To prepare students for the film, I gave a brief lecture on the sex abuse crisis, setting the 2002 revelations in a deeper chronology. The final chapter of Jim O’Toole’s The Faithful provides an initial overview of the crisis and introduces some important nuances. I found it important to stress that cases began to appear between 1985 and 1990 (in Louisiana and Massachusetts), but that initially such cases appeared as exceptions rather than a pattern. It might also be helpful to mention the financial figures behind the subsequent settlements with the victims. One could also allude to the laity’s reactions after the revelations: responses of shock, prayer, solidarity with fellow lay people, and departure from the Church. In my lecture, while trying to outline the events as precisely as possible, I stressed the need to continue researching the sex abuse crisis and to pay attention to new resources that will help our understanding.
The film itself makes several important points, useful in teaching and discussing the crisis. The film captures the contingency of the revelations. Stated another way – it helps viewers and students to understand why the sex abuse crisis broke in 2002. The historian has an obligation to focus on timing. The Globe’s interest in the sex abuse crisis stemmed – as the film portrays it – from the arrival of a new editor in July of 2001 who thought the paper’s readers would be interested to know more about sexual abuse in the Catholic Church. The film does a fine job of following the reporters who broke the scandal: it captures their efforts to track down documents, interview victims, consult existing scholarship, connect the dots, and navigate the local judicial system. Historians and their students can identify with this concern for evidence. Importantly, the film shows how reporters moved from a notion that they were researching a series of isolated incidents to the revelation that they had uncovered a broader institutional pattern. It then demonstrates the politics behind reporting such a story: the individuals approached by the Globe to own up to the stories before publication, the paper’s own failures to publish earlier accusations of abuse, decisions on when to publish the piece, how to fully support their claims, and how to deal with any fallout. With all of the suspense, twists and turns, Spotlight is a good film. The moral indignation of the reporters is palpable, but they remain true to the methodical tasks of research and reporting. Perhaps Spotlight will be listed among the best pressroom dramas. It might take its place alongside All The President’s Men and the fifth season of HBO’s The Wire.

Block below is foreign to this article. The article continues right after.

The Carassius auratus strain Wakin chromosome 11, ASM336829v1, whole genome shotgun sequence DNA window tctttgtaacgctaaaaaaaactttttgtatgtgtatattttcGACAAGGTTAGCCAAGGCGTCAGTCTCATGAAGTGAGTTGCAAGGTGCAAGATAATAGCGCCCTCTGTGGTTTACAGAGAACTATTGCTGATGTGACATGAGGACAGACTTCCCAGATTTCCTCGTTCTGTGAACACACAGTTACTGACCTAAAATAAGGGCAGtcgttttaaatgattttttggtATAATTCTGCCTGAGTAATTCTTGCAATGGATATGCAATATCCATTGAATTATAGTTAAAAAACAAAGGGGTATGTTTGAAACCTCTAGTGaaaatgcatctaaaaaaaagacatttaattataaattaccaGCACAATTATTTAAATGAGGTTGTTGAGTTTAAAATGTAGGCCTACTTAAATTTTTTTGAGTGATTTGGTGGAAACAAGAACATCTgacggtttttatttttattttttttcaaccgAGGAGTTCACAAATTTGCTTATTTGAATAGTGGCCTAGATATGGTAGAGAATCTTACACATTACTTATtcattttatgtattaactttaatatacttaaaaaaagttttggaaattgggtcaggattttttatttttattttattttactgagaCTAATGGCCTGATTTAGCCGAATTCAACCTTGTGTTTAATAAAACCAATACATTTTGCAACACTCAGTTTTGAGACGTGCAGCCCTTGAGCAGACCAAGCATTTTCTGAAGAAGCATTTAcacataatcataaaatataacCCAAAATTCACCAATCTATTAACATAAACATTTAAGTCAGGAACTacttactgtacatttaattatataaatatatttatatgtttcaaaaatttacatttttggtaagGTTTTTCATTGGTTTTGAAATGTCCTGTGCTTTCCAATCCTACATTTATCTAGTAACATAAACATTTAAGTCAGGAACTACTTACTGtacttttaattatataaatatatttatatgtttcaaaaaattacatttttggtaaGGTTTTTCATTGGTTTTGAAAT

Back in the classroom, I suggest assigning 5 newspaper articles for class discussion. The Boston Globe churned out over 600 pieces on the sex abuse crisis in 2002-2003 alone. You could select the articles from the initial pieces that broke the scandal to the public. I selected five articles published between 2003 and 2006 to give students a sense of how Boston Catholics – lay people and the hierarchy – might have responded to the revelations over time. I assigned an article from May 6, 2006 entitled “O’Malley Asks Forgiveness for Church Sins.”
The article described how: "Cardinal Sean P. O’Malley and 22 priests of the Archdiocese of Boson prostrated themselves on the altar of the Cathedral of the Holy Cross last night and asked forgiveness for the sins of the Catholic Church after hearing a survivor of clergy sexualabuse speak of his suffering … O’Malley and the other clergy then lay face down for about eight minutes before a crucifix taken from Assumption Parish in Bellingham, a now-closed church were a former associate pastor pleaded guilty last year to molesting the altar boys in his charge"